E-Verify, one step at a time

By Jennifer Pawlak

Something we haven’t discussed yet (the “Royal we” that is…) is E-Verify! I’m sure plenty of you are aware of its existence, some are enrolled in it, and some are giving me this look right now:
There’s a lot to know about E-Verify so I’ve broken it up for you and will share over a few weeks. Today is the first installment.

Employer Mandate

What is E-Verify?

E-Verify is a (voluntary) step AFTER you complete the I-9. Here is the official “about us” definition from the government’s website:

E-Verify is a web-based system that allows enrolled employers to confirm the eligibility of their employees to work in the United States. E-Verify employers verify the identity and employment eligibility of newly hired employees by electronically matching information provided by employees on the Form I-9, Employment Eligibility Verification, against records available to the Social Security Administration (SSA) and the Department of Homeland Security (DHS).

“E-Verify is a voluntary program. However, employers with federal contracts or subcontracts that contain the Federal Acquisition Regulation (FAR) E-Verify clause are required to enroll in E-Verify as a condition of federal contracting. Employers may also be required to participate in E-Verify if their states have legislation mandating the use of E-Verify, such as a condition of business licensing. Finally, in some instances employers may be required to participate in E-Verify as a result of a legal ruling.” It is available in all 50 states, D.C., Puerto Rico, Guam, the U.S. Virgin Islands, and Commonwealth of Northern Mariana Islands.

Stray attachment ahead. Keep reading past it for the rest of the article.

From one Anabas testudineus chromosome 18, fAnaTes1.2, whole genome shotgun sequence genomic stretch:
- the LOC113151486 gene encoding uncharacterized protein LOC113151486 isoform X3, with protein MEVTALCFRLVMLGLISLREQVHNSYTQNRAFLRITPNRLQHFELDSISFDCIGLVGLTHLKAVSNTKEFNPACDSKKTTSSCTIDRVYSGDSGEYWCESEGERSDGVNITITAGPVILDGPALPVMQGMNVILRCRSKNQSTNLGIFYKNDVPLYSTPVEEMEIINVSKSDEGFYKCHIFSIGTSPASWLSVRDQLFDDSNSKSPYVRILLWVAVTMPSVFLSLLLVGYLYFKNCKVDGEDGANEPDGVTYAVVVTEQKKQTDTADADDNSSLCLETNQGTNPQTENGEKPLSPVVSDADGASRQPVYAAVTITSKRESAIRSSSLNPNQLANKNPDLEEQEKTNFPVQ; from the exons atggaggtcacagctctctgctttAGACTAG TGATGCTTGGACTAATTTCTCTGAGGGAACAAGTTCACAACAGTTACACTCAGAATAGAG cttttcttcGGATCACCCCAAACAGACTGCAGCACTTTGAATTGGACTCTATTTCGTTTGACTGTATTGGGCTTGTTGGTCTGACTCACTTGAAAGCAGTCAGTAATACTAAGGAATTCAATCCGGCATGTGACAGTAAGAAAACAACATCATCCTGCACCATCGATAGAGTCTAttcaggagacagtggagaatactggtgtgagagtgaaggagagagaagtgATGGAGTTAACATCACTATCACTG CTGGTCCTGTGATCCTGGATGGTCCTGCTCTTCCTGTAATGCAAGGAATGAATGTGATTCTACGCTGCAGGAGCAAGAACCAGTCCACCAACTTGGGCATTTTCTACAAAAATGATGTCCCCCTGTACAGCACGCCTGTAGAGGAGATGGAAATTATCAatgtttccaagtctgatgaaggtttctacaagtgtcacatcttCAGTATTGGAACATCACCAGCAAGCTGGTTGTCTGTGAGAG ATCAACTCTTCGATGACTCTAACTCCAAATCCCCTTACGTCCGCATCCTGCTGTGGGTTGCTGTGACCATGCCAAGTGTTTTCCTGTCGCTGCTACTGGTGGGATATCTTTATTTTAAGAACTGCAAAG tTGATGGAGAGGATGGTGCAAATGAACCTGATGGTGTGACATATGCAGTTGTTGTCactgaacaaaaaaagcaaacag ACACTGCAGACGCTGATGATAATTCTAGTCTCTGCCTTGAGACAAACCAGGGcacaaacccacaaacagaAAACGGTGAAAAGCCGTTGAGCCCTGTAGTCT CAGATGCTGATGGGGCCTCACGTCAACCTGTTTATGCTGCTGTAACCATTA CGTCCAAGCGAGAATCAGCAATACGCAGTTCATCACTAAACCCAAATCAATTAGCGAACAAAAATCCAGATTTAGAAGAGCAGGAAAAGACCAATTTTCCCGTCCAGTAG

Who does it affect?

As stated above, E-Verify is voluntary (yes I’ve said that 3 times now), except in certain circumstances, including when your state or municipality mandates it.

Currently, employers in these states are under no obligation to participate in E-Verify (aside from federal contracts as indicated):

  • Alaska

  • Arkansas

  • Connecticut

  • Delaware

  • Hawaii

  • Iowa

  • Kansas

  • Kentucky

  • Maine

  • Maryland

  • Massachusetts

  • Montana

  • Nevada

  • New Hampshire

  • New Jersey

  • New Mexico

  • North Dakota

  • Ohio

  • Rhode Island

  • South Dakota

  • Vermont

  • West Virginia

  • Wisconsin

  • Wyoming

These states require E-Verify for ALL (or most) employers, regardless of federal contractor status:

  • Alabama

  • Arizona

  • Georgia

  • Mississippi

  • North Carolina
  • South Carolina